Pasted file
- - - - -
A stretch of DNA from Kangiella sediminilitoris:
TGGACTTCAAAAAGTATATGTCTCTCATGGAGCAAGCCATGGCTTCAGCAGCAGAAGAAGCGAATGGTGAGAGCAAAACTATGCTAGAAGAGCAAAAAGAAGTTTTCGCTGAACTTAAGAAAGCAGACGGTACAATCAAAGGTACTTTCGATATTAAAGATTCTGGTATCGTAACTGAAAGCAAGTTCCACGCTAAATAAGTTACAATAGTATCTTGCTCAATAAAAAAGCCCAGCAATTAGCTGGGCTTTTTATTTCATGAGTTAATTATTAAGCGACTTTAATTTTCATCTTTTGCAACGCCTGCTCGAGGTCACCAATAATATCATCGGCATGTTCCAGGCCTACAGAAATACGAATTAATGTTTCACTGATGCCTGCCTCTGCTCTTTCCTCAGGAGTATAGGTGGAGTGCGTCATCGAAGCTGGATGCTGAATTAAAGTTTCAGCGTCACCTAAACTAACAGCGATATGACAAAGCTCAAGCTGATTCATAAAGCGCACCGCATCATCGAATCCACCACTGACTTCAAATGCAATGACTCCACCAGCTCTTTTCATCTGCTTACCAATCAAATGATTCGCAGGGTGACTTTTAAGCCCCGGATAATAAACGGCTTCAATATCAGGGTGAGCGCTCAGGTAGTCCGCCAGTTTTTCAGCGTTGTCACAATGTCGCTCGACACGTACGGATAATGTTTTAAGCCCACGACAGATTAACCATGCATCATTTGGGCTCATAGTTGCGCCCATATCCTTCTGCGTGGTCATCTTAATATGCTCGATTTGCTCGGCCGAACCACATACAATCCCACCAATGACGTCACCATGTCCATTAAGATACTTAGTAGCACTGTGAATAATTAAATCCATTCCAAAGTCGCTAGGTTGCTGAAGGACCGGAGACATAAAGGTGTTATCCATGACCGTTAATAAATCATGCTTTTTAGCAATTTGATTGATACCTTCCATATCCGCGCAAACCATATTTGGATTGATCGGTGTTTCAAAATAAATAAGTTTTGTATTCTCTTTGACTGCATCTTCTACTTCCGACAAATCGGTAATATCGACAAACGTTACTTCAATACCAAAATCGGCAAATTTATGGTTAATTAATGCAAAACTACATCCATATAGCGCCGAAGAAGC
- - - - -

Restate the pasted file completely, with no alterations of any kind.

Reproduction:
A stretch of DNA from Kangiella sediminilitoris:
TGGACTTCAAAAAGTATATGTCTCTCATGGAGCAAGCCATGGCTTCAGCAGCAGAAGAAGCGAATGGTGAGAGCAAAACTATGCTAGAAGAGCAAAAAGAAGTTTTCGCTGAACTTAAGAAAGCAGACGGTACAATCAAAGGTACTTTCGATATTAAAGATTCTGGTATCGTAACTGAAAGCAAGTTCCACGCTAAATAAGTTACAATAGTATCTTGCTCAATAAAAAAGCCCAGCAATTAGCTGGGCTTTTTATTTCATGAGTTAATTATTAAGCGACTTTAATTTTCATCTTTTGCAACGCCTGCTCGAGGTCACCAATAATATCATCGGCATGTTCCAGGCCTACAGAAATACGAATTAATGTTTCACTGATGCCTGCCTCTGCTCTTTCCTCAGGAGTATAGGTGGAGTGCGTCATCGAAGCTGGATGCTGAATTAAAGTTTCAGCGTCACCTAAACTAACAGCGATATGACAAAGCTCAAGCTGATTCATAAAGCGCACCGCATCATCGAATCCACCACTGACTTCAAATGCAATGACTCCACCAGCTCTTTTCATCTGCTTACCAATCAAATGATTCGCAGGGTGACTTTTAAGCCCCGGATAATAAACGGCTTCAATATCAGGGTGAGCGCTCAGGTAGTCCGCCAGTTTTTCAGCGTTGTCACAATGTCGCTCGACACGTACGGATAATGTTTTAAGCCCACGACAGATTAACCATGCATCATTTGGGCTCATAGTTGCGCCCATATCCTTCTGCGTGGTCATCTTAATATGCTCGATTTGCTCGGCCGAACCACATACAATCCCACCAATGACGTCACCATGTCCATTAAGATACTTAGTAGCACTGTGAATAATTAAATCCATTCCAAAGTCGCTAGGTTGCTGAAGGACCGGAGACATAAAGGTGTTATCCATGACCGTTAATAAATCATGCTTTTTAGCAATTTGATTGATACCTTCCATATCCGCGCAAACCATATTTGGATTGATCGGTGTTTCAAAATAAATAAGTTTTGTATTCTCTTTGACTGCATCTTCTACTTCCGACAAATCGGTAATATCGACAAACGTTACTTCAATACCAAAATCGGCAAATTTATGGTTAATTAATGCAAAACTACATCCATATAGCGCCGAAGAAGC